Let me explain…
I am Cisco’s representative to the Open MPI project, a middleware implementation of the Message Passing Interface (MPI) standard that facilitates big number crunching and parallel programming. It’s a fairly large, complex code base: Ohloh says that there are 0ver 674,000 lines of code. Open MPI is portable to a wide variety of platforms and network types.
However, supporting all the things that MPI is suppose to support and providing the same experience on every platform and network can be quite challenging. For example, a user posted a problem to our mailing list the other day about a specific feature not working properly on OS X.
This was unfortunately a well-known problem; we’d had a bug about this issue logged in our tracker for over 2 years — but had been unable to fix it. The issue had to do with some deep linker voodoo semantics that are unique to OS X, and, sadly, we hadn’t been able to get anyone at Apple to help us.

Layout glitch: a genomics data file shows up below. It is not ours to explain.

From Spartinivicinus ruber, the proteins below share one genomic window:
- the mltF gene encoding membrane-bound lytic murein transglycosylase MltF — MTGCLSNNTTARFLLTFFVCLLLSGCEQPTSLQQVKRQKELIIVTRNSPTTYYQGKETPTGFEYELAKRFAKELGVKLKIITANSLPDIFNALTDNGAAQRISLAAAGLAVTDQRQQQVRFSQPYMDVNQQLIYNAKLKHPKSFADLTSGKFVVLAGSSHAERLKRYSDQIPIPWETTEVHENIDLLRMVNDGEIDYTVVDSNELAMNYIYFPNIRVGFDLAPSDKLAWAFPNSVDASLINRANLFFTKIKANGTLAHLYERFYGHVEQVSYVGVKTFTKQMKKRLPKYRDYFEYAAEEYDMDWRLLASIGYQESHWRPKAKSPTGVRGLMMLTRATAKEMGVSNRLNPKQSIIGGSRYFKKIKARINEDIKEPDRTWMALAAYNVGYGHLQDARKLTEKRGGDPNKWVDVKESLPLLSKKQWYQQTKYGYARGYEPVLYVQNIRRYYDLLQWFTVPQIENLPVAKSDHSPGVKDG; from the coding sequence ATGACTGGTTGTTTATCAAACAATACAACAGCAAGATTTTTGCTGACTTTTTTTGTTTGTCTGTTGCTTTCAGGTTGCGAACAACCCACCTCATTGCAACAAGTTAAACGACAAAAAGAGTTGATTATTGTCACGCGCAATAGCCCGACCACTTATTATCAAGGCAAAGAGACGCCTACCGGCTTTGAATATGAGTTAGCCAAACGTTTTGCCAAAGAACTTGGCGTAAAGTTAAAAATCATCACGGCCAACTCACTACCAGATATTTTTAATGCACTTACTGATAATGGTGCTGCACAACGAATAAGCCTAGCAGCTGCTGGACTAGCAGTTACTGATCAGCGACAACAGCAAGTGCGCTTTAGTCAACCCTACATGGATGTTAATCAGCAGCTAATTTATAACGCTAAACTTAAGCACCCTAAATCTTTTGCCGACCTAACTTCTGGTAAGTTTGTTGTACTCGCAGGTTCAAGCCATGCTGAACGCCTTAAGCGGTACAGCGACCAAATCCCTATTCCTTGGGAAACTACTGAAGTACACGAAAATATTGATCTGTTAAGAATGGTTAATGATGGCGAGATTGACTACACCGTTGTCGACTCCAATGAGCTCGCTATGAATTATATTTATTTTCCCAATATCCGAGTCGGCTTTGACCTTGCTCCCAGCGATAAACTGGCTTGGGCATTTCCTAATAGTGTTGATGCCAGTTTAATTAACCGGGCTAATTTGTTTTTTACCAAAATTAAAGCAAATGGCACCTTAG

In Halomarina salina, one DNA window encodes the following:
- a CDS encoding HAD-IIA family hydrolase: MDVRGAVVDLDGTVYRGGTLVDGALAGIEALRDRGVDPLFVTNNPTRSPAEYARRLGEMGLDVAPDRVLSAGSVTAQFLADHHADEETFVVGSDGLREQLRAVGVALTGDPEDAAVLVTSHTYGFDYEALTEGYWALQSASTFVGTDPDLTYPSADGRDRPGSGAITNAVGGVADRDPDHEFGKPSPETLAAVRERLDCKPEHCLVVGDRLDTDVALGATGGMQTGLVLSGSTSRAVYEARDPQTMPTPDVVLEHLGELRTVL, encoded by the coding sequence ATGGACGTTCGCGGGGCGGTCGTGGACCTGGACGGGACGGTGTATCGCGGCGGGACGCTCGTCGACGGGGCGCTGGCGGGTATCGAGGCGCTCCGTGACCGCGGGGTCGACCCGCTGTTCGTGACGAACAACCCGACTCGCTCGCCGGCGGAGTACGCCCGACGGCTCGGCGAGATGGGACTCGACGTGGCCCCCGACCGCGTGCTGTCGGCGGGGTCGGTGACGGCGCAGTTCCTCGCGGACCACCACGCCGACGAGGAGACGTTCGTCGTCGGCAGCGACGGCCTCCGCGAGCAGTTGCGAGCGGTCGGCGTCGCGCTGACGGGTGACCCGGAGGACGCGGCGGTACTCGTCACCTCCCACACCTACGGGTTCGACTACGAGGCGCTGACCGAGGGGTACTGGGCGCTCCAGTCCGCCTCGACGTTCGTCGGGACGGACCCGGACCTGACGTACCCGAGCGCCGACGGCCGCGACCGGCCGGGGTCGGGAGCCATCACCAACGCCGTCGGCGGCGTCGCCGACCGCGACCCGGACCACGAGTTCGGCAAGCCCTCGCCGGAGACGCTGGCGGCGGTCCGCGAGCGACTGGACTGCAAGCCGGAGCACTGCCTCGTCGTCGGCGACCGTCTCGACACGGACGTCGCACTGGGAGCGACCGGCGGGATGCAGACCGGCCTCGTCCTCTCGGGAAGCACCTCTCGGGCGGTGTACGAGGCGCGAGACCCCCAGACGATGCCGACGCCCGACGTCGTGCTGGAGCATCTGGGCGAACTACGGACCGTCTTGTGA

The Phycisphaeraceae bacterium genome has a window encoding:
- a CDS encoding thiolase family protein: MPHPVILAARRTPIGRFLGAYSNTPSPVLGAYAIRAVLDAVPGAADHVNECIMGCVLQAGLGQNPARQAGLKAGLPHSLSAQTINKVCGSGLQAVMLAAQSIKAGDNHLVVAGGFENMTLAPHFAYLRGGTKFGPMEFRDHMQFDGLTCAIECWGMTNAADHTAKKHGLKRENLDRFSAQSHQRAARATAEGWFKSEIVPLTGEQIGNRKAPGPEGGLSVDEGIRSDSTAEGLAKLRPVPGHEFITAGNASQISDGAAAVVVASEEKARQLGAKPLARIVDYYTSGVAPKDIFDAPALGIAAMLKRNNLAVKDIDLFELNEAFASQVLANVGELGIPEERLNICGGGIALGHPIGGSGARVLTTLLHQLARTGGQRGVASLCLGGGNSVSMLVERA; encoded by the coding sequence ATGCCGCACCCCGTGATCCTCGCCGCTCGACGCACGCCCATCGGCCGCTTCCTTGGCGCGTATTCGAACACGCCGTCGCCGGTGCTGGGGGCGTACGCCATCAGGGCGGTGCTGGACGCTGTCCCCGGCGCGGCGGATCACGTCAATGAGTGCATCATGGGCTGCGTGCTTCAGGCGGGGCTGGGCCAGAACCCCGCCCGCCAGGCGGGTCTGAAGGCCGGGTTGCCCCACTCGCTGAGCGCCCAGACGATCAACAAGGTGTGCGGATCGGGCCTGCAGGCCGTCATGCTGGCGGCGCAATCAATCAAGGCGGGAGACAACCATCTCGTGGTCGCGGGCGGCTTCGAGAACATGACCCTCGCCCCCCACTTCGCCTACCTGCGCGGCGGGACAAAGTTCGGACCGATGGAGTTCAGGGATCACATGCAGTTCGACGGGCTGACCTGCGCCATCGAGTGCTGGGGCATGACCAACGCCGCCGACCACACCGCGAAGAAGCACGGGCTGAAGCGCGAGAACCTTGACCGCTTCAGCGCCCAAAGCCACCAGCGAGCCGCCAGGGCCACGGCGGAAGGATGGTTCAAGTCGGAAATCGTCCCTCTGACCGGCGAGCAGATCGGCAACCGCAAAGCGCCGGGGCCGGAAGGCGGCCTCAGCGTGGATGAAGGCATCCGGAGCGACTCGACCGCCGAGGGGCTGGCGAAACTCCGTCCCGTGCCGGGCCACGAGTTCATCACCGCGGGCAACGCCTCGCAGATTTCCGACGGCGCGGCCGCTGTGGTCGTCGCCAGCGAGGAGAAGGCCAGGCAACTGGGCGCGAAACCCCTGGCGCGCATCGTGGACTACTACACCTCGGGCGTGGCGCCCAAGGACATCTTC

So the bug sat there. Unfixed.
A few hours after I replied to the user’s post that we didn’t know how to solve the issue (which is a pretty hard thing for an engineer to admit, by the way), I got an off-list email that provided the exact information that I needed to fix the bug. Woo hoo!
Dave and I have actually known each other for several years. We trade information not-infrequently. We do this:
- because we can
- because it helps both of our projects
- because it helps our users
The fact of the matter is that having two, large competing projects is a Good Thing: not only does it provide choice for users, having multiple implementations of a single public standard is great for checks-and-balances kinds of reasons.
Kudos and thanks to Dave for solving this specific issue!
The moral of the story: sharing information across organization (and project) boundaries is enabled by the fact that we’re open communities. Of course, unsolicited/altruistic information sharing doesn’t always happen, but the fact that it is possible is what creates great potential for open source projects.